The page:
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Why CarMD’s Vehicle Health Index is Important

Today’s cars are complicated—and they become increasingly more complex with every succeeding model year. While modern cars can be thought of as self-tuning, thanks to their sophisticated on-board computers, inevitably, some things will need to be fixed. Since 1996 all cars funnel access the inner workings of the on-board computers through a common computer interface called on-board diagnostics, second generation (OBD-II or OBD2). The sophisticated scan tools that mechanics use for this can cost thousands of dollars, and require a lot of training (and oftentimes proprietary knowledge available only from the car manufacturer) to use properly. This can leave an ordinary vehicle owner, even one with some knowledge of automotive technology, at the mercy of vehicle dealership and repair shops. The CarMD handheld device and website offer a reasonably-priced alternative for consumers to understand what the issue might be—and what the repairs might cost—before consulting their mechanic. Because the device is web-enabled, it allows CarMD to collect data about needed repairs every time one is plugged into a home computer to assist in a diagnosis.


For the last 25 years, I’ve answered questions about vehicle repair in my magazine and syndicated newspaper columns, and on my website. One compelling thing I’ve taken away from the tens of thousands of letters and emails I’ve read is that consumers and mechanics alike are often clueless about how to go about fixing a problem that causes the CHECK ENGINE light to come on, even after consulting the most sophisticated scan tool. Surprise: a CHECK ENGINE light triggering an identical trouble code on two different vehicles can have two profoundly different resolutions—and profoundly different repair costs, both for parts and labor. And who isn’t concerned about which vehicle is likely to wind up leaving them with high maintenance and repair costs during their ownership? CarMD’s Vehicle Health Index, because of the statistically correct, unbiased method of its collection, offers an amazing insight into which vehicles are the least likely to need expensive repairs. Moreover, as repair data is collected and added to the database daily, it will reflect trends in failures as they appear.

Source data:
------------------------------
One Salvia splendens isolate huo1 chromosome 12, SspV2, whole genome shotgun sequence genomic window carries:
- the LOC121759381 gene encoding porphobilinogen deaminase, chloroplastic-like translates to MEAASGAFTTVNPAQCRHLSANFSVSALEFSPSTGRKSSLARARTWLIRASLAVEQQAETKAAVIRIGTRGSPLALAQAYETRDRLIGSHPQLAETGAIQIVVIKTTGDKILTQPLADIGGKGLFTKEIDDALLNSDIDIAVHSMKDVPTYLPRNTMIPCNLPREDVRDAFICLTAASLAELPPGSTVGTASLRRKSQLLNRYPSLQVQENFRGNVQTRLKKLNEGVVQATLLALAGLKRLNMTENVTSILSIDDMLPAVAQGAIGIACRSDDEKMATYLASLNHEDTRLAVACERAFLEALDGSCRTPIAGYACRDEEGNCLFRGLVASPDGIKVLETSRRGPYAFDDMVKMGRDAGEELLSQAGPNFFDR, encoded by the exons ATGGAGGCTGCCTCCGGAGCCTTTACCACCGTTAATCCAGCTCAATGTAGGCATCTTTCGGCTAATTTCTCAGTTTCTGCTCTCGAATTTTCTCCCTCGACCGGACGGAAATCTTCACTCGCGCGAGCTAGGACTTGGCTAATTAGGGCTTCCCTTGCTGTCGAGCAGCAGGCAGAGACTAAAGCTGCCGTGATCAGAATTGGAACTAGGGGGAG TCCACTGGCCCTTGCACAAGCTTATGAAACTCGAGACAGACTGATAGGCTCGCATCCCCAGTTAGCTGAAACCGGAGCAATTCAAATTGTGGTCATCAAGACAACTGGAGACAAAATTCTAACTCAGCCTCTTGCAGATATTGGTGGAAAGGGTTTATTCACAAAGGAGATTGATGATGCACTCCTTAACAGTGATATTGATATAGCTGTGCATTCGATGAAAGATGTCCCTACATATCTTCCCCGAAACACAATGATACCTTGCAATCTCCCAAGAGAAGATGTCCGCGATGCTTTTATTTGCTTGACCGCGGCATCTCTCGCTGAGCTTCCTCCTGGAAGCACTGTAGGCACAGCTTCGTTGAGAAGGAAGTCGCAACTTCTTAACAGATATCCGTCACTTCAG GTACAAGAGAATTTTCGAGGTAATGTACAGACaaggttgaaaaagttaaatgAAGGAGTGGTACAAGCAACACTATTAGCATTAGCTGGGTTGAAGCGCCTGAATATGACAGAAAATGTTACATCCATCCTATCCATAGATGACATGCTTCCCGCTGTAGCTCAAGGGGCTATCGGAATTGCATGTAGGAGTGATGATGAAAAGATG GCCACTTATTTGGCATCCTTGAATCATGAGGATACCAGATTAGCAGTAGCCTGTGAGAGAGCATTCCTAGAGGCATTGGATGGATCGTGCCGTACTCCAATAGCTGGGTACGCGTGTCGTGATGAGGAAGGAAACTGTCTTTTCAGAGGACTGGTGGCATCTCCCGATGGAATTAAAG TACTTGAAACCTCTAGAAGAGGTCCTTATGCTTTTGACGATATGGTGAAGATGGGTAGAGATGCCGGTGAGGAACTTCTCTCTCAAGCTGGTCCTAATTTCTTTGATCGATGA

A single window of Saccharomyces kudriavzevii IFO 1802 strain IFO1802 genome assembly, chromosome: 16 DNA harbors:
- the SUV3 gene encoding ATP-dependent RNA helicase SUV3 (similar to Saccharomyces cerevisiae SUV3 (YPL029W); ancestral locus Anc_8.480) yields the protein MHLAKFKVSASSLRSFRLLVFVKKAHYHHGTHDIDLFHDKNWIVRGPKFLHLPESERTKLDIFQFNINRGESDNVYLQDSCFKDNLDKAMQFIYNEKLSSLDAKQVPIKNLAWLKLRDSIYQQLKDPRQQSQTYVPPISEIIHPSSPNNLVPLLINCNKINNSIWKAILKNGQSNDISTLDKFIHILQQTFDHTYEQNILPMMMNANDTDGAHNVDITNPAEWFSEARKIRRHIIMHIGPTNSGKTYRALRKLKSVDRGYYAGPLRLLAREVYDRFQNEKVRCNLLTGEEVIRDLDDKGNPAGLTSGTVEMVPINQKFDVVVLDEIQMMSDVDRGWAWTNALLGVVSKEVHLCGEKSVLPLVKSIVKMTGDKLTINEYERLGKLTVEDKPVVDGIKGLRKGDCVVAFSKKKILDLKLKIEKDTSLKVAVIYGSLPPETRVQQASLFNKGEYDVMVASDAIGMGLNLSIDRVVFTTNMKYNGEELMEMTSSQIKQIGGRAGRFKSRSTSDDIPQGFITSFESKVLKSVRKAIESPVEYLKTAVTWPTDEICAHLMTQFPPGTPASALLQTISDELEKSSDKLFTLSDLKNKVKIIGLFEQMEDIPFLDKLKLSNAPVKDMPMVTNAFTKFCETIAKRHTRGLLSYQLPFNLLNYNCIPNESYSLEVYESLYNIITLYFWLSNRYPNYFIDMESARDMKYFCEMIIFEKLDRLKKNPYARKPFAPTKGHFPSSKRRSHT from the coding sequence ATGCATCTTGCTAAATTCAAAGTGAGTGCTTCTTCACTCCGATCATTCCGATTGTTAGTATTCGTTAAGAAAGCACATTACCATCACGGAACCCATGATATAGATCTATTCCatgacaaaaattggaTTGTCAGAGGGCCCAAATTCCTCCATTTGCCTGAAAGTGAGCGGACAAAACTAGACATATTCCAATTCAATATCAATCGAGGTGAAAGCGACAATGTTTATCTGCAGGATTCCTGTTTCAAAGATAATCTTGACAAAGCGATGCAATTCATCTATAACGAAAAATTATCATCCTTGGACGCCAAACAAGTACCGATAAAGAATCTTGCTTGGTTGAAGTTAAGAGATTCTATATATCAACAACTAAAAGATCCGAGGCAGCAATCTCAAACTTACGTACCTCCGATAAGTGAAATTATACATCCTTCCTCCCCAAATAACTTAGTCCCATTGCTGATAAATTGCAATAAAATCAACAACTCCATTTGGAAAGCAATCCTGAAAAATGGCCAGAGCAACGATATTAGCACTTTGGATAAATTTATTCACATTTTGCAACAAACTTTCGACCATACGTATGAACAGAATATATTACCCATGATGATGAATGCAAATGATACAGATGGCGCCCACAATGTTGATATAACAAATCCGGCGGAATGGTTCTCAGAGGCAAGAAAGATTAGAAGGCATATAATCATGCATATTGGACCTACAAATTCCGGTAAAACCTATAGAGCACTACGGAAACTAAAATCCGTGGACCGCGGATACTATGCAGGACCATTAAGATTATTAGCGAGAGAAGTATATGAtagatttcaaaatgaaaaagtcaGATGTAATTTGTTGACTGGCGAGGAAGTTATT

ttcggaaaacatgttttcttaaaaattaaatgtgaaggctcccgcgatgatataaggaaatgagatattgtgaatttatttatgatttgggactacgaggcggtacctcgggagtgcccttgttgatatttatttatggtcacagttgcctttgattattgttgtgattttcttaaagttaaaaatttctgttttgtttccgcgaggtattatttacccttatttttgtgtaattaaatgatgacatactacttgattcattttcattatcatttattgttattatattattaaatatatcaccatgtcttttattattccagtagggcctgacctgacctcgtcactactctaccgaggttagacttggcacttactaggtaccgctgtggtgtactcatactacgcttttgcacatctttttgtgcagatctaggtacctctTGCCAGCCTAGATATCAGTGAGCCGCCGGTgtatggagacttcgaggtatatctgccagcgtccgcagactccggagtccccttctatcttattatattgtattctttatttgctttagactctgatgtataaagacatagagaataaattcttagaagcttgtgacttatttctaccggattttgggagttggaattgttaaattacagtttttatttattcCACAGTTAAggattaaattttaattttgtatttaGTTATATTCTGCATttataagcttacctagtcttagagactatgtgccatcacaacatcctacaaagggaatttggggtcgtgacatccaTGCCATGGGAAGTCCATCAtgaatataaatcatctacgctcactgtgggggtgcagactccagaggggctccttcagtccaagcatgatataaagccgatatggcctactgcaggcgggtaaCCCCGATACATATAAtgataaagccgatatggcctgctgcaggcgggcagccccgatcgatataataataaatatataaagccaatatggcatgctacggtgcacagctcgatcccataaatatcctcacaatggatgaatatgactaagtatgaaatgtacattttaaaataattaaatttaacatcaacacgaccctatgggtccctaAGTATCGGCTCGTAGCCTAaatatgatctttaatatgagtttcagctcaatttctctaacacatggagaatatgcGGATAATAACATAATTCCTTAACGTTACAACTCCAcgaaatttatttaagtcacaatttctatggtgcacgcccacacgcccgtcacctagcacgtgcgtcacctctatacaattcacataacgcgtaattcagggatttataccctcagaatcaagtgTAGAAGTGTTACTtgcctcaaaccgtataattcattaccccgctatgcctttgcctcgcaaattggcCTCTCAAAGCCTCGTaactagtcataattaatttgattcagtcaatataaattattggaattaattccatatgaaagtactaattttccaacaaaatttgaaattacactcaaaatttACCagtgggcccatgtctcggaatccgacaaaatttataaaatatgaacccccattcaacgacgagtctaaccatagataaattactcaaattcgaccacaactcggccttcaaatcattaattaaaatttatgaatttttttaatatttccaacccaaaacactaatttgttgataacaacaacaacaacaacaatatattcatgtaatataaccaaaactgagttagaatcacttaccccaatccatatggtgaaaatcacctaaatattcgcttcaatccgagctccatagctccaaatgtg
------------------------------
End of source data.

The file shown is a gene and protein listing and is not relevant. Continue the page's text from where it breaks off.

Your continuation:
Who can benefit from this information? The automotive repair industry certainly can, by fine-tuning their repair procedures and reducing the amount of head-scratching mechanics do when a car rolls into the service bay. The auto parts industry can use this data to be sure the right parts are available in the right quantities. The car manufacturers now have a hard target of their competitors’ failures to beat. But by far the biggest winner will be the car- and truck-buying public, who can use this data to choose a safe and reliable vehicle for their families and businesses.


Looking through the data in the Vehicle Health Index is instructive and enlightening, and has a number of surprises. It contains data on the 100 most reliable vehicles sold in the US for the last ten years. Buying a more expensive or luxurious car is, surprisingly, not a guarantee of higher reliability. Some used cars with reasonable amounts of mileage on the odometer might be more reliable than some new cars. This report is sure to be controversial. Stay tuned.


Mike Allen, the Saturday Mechanic


About Mike Allen

Mike was Senior Auto Editor at a large national magazine for 25 years, is an ASE-Certified Service Technician, welder, and racing and test driver with 11 world land speed and endurance records on his office wall. His NY Times-syndicated newspaper column reached over ten million readers weekly. He’s appeared on national television including Mythbusters, Monster Garage, Dateline NBC, CNN, CNBC and many others. He currently operates SaturdayMechanic.com, a website for drivers who still believe they can work on their own cars.